Smith’s mathematical works are assembled in The Collected Mathematical Papers of Henry John Stephen Smith, J. W. L. Glaisher,. ed., 2 vols. (Oxford, 1894). This collection includes a comprehensive mathematical introduction by the editor (I, Ixi–xcv), a portrait, and biographical sketches containing references to nonmathematical writings and to forty mathematical notebooks, more than a dozen of which include unpublished works.
Apart from the introduction to the collected papers, the best biographical notice is the obituary by J. W. L. Glaisher, in Monthly Notices of the Royal Astronomical Society, 44 (1884), 138–149. For references to similar notices by P. Mansion, L. Cremona, W. Spottiswoode, and others, see G. Eneström, “Biobibliographie der 1881–1900 verstorbenen Mathematiker,” in Bibliotheca mathematica, 3rd ser., 2 (1901), 345. For a different collection of references, see A. M. Clerke’s article on Smith in Dictionary of National Biography. See also A. Macfarlane, Lectures on Ten British Mathematicians of the Nineteenth Century (New York, 1916), 92–106.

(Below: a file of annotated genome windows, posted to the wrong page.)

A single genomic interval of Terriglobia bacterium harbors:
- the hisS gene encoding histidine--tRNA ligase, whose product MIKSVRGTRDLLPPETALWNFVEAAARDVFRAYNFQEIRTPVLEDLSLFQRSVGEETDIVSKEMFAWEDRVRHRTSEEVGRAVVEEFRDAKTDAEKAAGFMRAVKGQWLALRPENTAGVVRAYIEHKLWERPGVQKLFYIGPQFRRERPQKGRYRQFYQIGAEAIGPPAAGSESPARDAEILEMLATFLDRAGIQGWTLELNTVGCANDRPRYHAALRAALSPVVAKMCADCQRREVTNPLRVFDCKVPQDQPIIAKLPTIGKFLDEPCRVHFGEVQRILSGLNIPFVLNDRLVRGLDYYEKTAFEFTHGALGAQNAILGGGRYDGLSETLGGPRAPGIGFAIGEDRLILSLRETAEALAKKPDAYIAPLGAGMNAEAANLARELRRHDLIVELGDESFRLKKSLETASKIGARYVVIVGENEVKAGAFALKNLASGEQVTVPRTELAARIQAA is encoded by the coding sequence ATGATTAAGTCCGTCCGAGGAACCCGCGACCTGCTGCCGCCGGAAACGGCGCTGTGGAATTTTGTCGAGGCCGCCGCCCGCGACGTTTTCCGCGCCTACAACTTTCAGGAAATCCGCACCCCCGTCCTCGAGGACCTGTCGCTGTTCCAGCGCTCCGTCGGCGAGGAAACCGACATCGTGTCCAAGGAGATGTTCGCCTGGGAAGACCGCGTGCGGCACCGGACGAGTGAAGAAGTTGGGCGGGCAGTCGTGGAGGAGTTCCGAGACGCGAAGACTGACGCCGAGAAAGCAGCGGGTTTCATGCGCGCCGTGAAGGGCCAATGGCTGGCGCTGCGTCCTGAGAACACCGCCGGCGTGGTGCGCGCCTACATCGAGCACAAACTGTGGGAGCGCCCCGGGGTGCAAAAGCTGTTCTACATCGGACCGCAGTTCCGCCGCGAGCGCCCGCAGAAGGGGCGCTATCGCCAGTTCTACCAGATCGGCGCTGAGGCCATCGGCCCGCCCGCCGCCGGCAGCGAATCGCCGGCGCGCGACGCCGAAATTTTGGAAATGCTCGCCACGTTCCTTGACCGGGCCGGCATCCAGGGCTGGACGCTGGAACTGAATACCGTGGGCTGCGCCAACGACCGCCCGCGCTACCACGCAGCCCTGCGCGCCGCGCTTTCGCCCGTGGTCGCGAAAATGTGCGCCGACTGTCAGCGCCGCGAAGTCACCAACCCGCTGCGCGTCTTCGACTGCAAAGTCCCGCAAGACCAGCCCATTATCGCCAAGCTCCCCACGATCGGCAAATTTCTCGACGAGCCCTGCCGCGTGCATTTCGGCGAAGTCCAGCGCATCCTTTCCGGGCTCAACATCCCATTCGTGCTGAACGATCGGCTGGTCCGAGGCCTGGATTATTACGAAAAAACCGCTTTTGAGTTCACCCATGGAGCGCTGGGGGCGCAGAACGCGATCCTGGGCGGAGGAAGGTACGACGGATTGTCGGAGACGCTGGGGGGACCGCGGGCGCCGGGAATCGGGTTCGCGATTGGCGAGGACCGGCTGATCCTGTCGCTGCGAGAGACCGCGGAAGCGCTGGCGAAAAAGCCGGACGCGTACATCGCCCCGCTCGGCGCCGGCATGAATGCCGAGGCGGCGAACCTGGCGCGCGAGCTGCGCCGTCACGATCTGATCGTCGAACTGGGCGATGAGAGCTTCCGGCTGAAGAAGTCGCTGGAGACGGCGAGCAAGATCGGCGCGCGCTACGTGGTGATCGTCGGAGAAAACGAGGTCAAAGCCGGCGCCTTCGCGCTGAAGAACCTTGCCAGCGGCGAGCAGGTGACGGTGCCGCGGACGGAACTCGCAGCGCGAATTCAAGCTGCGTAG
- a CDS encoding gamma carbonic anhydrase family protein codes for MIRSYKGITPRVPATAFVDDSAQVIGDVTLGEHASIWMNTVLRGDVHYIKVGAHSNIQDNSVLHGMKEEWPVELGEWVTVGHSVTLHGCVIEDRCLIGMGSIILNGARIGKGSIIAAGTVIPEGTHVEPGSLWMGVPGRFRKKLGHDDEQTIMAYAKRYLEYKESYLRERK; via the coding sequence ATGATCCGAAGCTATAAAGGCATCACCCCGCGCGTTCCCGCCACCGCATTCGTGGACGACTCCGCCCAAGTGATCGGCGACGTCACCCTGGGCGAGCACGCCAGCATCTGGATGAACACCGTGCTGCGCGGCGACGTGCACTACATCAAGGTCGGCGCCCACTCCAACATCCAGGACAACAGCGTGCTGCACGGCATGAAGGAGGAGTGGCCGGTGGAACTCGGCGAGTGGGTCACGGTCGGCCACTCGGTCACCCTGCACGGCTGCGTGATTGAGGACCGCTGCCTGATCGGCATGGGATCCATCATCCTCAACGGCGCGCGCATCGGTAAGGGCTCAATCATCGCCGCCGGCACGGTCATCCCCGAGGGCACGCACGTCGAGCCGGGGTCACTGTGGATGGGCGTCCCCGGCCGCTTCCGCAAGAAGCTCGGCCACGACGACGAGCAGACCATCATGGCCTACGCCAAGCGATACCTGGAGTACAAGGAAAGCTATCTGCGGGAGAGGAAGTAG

The introductory material for Collected Mathematical Papers, by C. H. Pearson, Benjamin Jowett, Lord Bowen, J. L. Strachan-Davidson, Alfred Robinson, and J. W. L. Glaisher, is reprinted without change in Biographical Sketches and Recollections (With Early Letters) of Henry John Stephen Smith (Oxford, 1894). It includes new material in the form of fifteen early letters, one to Smith’s mother and the rest to his sister Eleanor.
J. D. North